Posted on May 12, 2014, 6 a.m.
Mild cognitive impairment (MCI) is more common among patients with Chronic Obstructive Pulmonary Disease (COPD)
Chronic Obstructive Pulmonary Disease (COPD) refers to a group of diseases that cause airflow blockage and breathing-related problems. It includes emphysema, chronic bronchitis, and in some cases asthma. Michelle M. Mielke, from the Mayo Clinic (Minnesota, USA), and colleagues completed an analysis involving 1,425 cognitively normal individuals ages 70 to 89 years, enrolled in the Mayo Clinic Study on Aging. At the study’s start and every 15 months thereafter, the researchers conducted assessment with a nurse interview, neurologic examination, and neuropsychological testing. A diagnosis of COPD was confirmed via medical record review. The team then ascertained a baseline diagnosis of COPD and duration of COPD were examined as risk factors for mild cognitive impairment (MCI) and MCI subtypes using statistical modeling. Of the 1,425 participants with normal cognition at baseline, 370 developed incident MCI. Physician-diagnosed COPD was associated with an 83% elevated likelihood of developing non-amnestic mild cognitive impairment (NA-MCI). Further, the researchers found a dose-response relationship such that individuals with COPD duration of longer than 5 years at baseline had the greatest risk for any MCI. Writing that: “We have found a dose-response relationship between [Chronic Obstructive Pulmonary Disease] duration and risk for [Mild Cognitive Impairment],” the study authors urge that: “These findings highlight the importance of COPD as a risk factor for MCI and may provide a substrate for early intervention to prevent or delay the onset and progression of MCI.”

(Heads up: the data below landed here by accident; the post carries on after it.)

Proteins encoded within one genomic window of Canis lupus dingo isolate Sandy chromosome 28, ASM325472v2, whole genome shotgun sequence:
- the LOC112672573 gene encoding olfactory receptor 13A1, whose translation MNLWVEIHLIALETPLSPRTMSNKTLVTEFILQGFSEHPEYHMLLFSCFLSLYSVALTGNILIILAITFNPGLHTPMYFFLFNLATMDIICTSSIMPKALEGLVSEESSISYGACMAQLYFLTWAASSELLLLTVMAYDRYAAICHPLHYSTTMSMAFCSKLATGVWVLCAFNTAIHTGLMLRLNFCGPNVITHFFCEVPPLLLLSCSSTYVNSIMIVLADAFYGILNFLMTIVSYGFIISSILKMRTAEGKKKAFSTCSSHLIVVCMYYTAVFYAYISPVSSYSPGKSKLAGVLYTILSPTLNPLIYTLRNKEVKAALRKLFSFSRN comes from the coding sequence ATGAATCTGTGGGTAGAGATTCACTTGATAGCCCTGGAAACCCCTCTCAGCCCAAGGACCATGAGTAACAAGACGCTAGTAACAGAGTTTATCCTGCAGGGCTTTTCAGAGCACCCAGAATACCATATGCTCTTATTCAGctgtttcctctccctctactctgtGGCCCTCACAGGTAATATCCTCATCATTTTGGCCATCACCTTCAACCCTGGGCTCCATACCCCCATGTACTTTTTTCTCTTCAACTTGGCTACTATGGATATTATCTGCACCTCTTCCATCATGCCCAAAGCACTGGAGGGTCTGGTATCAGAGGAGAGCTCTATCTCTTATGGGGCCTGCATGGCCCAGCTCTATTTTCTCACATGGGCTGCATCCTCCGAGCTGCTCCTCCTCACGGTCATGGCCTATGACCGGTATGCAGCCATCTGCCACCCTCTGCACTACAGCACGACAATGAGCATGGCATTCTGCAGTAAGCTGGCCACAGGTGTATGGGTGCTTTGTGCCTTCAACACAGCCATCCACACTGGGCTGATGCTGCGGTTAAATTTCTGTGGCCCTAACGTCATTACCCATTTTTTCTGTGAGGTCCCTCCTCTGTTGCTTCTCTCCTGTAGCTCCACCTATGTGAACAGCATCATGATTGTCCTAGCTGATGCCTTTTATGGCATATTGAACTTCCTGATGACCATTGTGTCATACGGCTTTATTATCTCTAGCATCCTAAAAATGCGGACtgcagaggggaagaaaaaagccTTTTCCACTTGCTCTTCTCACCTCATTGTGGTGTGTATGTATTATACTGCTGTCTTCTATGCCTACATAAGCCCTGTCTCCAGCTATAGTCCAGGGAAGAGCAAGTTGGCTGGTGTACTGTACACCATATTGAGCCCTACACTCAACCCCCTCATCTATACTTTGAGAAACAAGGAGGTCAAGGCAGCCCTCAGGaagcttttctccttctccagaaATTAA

Singh B, Mielke MM, Parsaik AK, Cha RH, Roberts RO, Scanlon PD, Geda YE, Christianson TJ, Pankratz VS, Petersen RC. “A Prospective Study of Chronic Obstructive Pulmonary Disease and the Risk for Mild Cognitive Impairment.” JAMA Neurol. 2014 Mar 17.